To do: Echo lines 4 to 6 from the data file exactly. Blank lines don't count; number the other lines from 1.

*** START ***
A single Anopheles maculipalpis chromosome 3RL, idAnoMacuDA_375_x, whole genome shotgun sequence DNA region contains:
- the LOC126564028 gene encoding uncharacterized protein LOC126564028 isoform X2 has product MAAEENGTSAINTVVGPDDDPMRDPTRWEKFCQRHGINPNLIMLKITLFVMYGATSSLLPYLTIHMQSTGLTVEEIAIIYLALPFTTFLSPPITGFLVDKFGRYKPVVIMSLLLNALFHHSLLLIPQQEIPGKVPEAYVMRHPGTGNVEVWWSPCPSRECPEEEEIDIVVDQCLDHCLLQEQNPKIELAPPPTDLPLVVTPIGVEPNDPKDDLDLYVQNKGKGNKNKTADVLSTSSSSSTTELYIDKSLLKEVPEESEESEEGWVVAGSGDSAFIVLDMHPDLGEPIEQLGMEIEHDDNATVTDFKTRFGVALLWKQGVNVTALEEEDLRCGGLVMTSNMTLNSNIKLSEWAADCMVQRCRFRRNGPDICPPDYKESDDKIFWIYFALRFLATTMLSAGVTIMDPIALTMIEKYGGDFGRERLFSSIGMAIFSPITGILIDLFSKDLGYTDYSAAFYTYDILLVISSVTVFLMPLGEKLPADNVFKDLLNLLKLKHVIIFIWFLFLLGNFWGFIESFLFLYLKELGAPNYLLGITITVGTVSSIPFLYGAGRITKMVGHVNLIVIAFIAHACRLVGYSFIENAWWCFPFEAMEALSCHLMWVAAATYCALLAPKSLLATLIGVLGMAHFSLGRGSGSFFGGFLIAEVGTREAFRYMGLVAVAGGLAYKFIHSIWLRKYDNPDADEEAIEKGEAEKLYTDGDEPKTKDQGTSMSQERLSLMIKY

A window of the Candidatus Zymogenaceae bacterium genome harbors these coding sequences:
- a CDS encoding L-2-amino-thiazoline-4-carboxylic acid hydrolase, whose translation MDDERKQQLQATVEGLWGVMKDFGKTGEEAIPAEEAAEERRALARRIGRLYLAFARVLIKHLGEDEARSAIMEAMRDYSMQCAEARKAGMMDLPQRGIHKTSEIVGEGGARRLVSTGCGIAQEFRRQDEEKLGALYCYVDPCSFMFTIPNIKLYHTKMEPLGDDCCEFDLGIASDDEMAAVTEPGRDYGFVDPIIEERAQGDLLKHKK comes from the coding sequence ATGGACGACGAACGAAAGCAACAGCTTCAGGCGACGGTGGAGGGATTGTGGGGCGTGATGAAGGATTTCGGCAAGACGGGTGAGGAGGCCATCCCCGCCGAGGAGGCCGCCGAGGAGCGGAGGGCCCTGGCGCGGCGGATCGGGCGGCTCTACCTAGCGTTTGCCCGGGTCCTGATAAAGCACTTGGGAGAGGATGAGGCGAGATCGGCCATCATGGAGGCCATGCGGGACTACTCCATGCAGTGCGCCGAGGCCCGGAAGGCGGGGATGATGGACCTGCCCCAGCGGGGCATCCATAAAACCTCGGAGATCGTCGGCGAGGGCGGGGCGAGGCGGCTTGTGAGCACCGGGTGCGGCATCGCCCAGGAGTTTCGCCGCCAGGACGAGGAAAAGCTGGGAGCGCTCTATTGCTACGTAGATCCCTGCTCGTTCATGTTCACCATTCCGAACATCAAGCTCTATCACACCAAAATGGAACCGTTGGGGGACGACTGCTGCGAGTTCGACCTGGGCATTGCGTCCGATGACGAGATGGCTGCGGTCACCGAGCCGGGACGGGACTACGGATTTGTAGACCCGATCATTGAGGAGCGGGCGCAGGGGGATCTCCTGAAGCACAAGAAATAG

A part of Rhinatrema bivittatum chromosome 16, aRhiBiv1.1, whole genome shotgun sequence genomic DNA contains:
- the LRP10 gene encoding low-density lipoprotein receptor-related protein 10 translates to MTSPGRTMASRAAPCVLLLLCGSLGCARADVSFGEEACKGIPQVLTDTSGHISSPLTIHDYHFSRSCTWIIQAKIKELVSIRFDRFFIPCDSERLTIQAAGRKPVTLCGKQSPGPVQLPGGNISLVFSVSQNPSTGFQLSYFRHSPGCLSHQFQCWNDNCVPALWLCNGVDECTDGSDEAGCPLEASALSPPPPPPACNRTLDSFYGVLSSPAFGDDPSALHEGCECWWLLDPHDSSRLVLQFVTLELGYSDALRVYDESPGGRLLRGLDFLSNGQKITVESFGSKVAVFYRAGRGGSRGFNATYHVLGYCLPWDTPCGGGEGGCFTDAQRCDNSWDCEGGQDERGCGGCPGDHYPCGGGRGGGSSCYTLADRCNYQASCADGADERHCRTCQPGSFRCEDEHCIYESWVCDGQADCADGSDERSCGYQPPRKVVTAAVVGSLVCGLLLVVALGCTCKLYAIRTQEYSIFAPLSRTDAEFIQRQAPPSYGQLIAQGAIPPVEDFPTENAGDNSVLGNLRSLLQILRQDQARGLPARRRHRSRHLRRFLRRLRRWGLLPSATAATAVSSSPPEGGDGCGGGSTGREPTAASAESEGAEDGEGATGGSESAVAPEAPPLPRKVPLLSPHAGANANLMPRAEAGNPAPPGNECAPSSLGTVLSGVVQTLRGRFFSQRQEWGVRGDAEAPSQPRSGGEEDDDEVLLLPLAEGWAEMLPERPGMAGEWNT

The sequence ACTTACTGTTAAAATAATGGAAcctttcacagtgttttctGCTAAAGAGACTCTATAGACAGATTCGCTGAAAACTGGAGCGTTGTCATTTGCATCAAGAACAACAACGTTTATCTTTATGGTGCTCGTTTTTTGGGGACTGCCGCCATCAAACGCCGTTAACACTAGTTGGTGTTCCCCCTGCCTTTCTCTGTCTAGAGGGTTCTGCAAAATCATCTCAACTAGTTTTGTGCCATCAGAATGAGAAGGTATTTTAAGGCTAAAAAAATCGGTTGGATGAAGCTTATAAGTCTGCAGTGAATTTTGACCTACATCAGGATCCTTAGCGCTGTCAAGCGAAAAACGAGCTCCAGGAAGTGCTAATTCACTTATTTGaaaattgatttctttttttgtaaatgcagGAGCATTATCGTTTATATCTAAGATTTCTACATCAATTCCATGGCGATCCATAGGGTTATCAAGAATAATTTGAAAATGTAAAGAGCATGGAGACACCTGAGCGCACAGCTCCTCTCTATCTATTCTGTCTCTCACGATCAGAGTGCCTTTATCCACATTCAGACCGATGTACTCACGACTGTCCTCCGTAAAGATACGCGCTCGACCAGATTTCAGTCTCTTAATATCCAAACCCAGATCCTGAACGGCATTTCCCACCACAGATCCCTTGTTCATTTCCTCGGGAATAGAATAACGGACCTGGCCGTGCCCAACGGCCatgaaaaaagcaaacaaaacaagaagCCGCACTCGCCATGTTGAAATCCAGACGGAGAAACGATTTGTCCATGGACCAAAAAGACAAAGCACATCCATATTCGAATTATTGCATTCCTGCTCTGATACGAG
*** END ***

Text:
- a CDS encoding L-2-amino-thiazoline-4-carboxylic acid hydrolase, whose translation MDDERKQQLQATVEGLWGVMKDFGKTGEEAIPAEEAAEERRALARRIGRLYLAFARVLIKHLGEDEARSAIMEAMRDYSMQCAEARKAGMMDLPQRGIHKTSEIVGEGGARRLVSTGCGIAQEFRRQDEEKLGALYCYVDPCSFMFTIPNIKLYHTKMEPLGDDCCEFDLGIASDDEMAAVTEPGRDYGFVDPIIEERAQGDLLKHKK comes from the coding sequence ATGGACGACGAACGAAAGCAACAGCTTCAGGCGACGGTGGAGGGATTGTGGGGCGTGATGAAGGATTTCGGCAAGACGGGTGAGGAGGCCATCCCCGCCGAGGAGGCCGCCGAGGAGCGGAGGGCCCTGGCGCGGCGGATCGGGCGGCTCTACCTAGCGTTTGCCCGGGTCCTGATAAAGCACTTGGGAGAGGATGAGGCGAGATCGGCCATCATGGAGGCCATGCGGGACTACTCCATGCAGTGCGCCGAGGCCCGGAAGGCGGGGATGATGGACCTGCCCCAGCGGGGCATCCATAAAACCTCGGAGATCGTCGGCGAGGGCGGGGCGAGGCGGCTTGTGAGCACCGGGTGCGGCATCGCCCAGGAGTTTCGCCGCCAGGACGAGGAAAAGCTGGGAGCGCTCTATTGCTACGTAGATCCCTGCTCGTTCATGTTCACCATTCCGAACATCAAGCTCTATCACACCAAAATGGAACCGTTGGGGGACGACTGCTGCGAGTTCGACCTGGGCATTGCGTCCGATGACGAGATGGCTGCGGTCACCGAGCCGGGACGGGACTACGGATTTGTAGACCCGATCATTGAGGAGCGGGCGCAGGGGGATCTCCTGAAGCACAAGAAATAG

A part of Rhinatrema bivittatum chromosome 16, aRhiBiv1.1, whole genome shotgun sequence genomic DNA contains:
- the LRP10 gene encoding low-density lipoprotein receptor-related protein 10 translates to MTSPGRTMASRAAPCVLLLLCGSLGCARADVSFGEEACKGIPQVLTDTSGHISSPLTIHDYHFSRSCTWIIQAKIKELVSIRFDRFFIPCDSERLTIQAAGRKPVTLCGKQSPGPVQLPGGNISLVFSVSQNPSTGFQLSYFRHSPGCLSHQFQCWNDNCVPALWLCNGVDECTDGSDEAGCPLEASALSPPPPPPACNRTLDSFYGVLSSPAFGDDPSALHEGCECWWLLDPHDSSRLVLQFVTLELGYSDALRVYDESPGGRLLRGLDFLSNGQKITVESFGSKVAVFYRAGRGGSRGFNATYHVLGYCLPWDTPCGGGEGGCFTDAQRCDNSWDCEGGQDERGCGGCPGDHYPCGGGRGGGSSCYTLADRCNYQASCADGADERHCRTCQPGSFRCEDEHCIYESWVCDGQADCADGSDERSCGYQPPRKVVTAAVVGSLVCGLLLVVALGCTCKLYAIRTQEYSIFAPLSRTDAEFIQRQAPPSYGQLIAQGAIPPVEDFPTENAGDNSVLGNLRSLLQILRQDQARGLPARRRHRSRHLRRFLRRLRRWGLLPSATAATAVSSSPPEGGDGCGGGSTGREPTAASAESEGAEDGEGATGGSESAVAPEAPPLPRKVPLLSPHAGANANLMPRAEAGNPAPPGNECAPSSLGTVLSGVVQTLRGRFFSQRQEWGVRGDAEAPSQPRSGGEEDDDEVLLLPLAEGWAEMLPERPGMAGEWNT